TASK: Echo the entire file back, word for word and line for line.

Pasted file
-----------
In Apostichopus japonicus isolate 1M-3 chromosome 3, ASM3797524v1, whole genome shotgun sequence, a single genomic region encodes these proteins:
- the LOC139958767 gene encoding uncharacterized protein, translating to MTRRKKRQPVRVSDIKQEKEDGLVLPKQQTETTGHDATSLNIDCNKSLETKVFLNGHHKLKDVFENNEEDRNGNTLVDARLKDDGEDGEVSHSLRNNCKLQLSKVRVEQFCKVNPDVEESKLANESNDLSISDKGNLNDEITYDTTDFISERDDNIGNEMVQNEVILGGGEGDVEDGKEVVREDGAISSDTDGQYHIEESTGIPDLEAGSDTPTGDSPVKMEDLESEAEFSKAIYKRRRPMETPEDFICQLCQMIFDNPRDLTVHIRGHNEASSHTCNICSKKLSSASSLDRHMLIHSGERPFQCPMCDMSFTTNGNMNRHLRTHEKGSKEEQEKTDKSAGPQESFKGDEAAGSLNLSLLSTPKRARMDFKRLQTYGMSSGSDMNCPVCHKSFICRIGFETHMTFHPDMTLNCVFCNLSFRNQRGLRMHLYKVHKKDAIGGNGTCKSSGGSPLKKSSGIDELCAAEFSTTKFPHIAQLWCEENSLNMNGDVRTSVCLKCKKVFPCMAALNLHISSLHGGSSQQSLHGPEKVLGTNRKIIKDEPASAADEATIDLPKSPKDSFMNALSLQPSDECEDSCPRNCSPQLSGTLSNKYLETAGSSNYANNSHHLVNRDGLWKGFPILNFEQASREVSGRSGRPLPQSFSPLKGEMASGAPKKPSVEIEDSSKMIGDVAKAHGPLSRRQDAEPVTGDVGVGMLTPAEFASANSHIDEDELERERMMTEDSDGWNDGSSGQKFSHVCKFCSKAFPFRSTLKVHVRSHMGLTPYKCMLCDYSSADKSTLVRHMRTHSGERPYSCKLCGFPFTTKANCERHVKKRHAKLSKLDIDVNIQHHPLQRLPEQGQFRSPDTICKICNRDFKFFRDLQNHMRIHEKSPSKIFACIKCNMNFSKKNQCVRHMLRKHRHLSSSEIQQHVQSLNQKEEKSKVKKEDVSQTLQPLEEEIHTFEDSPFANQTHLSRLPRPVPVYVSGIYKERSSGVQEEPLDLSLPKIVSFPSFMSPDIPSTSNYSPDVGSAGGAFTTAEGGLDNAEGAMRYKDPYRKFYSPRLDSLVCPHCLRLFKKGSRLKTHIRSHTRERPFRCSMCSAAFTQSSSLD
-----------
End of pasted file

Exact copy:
In Apostichopus japonicus isolate 1M-3 chromosome 3, ASM3797524v1, whole genome shotgun sequence, a single genomic region encodes these proteins:
- the LOC139958767 gene encoding uncharacterized protein, translating to MTRRKKRQPVRVSDIKQEKEDGLVLPKQQTETTGHDATSLNIDCNKSLETKVFLNGHHKLKDVFENNEEDRNGNTLVDARLKDDGEDGEVSHSLRNNCKLQLSKVRVEQFCKVNPDVEESKLANESNDLSISDKGNLNDEITYDTTDFISERDDNIGNEMVQNEVILGGGEGDVEDGKEVVREDGAISSDTDGQYHIEESTGIPDLEAGSDTPTGDSPVKMEDLESEAEFSKAIYKRRRPMETPEDFICQLCQMIFDNPRDLTVHIRGHNEASSHTCNICSKKLSSASSLDRHMLIHSGERPFQCPMCDMSFTTNGNMNRHLRTHEKGSKEEQEKTDKSAGPQESFKGDEAAGSLNLSLLSTPKRARMDFKRLQTYGMSSGSDMNCPVCHKSFICRIGFETHMTFHPDMTLNCVFCNLSFRNQRGLRMHLYKVHKKDAIGGNGTCKSSGGSPLKKSSGIDELCAAEFSTTKFPHIAQLWCEENSLNMNGDVRTSVCLKCKKVFPCMAALNLHISSLHGGSSQQSLHGPEKVLGTNRKIIKDEPASAADEATIDLPKSPKDSFMNALSLQPSDECEDSCPRNCSPQLSGTLSNKYLETAGSSNYANNSHHLVNRDGLWKGFPILNFEQASREVSGRSGRPLPQSFSPLKGEMASGAPKKPSVEIEDSSKMIGDVAKAHGPLSRRQDAEPVTGDVGVGMLTPAEFASANSHIDEDELERERMMTEDSDGWNDGSSGQKFSHVCKFCSKAFPFRSTLKVHVRSHMGLTPYKCMLCDYSSADKSTLVRHMRTHSGERPYSCKLCGFPFTTKANCERHVKKRHAKLSKLDIDVNIQHHPLQRLPEQGQFRSPDTICKICNRDFKFFRDLQNHMRIHEKSPSKIFACIKCNMNFSKKNQCVRHMLRKHRHLSSSEIQQHVQSLNQKEEKSKVKKEDVSQTLQPLEEEIHTFEDSPFANQTHLSRLPRPVPVYVSGIYKERSSGVQEEPLDLSLPKIVSFPSFMSPDIPSTSNYSPDVGSAGGAFTTAEGGLDNAEGAMRYKDPYRKFYSPRLDSLVCPHCLRLFKKGSRLKTHIRSHTRERPFRCSMCSAAFTQSSSLD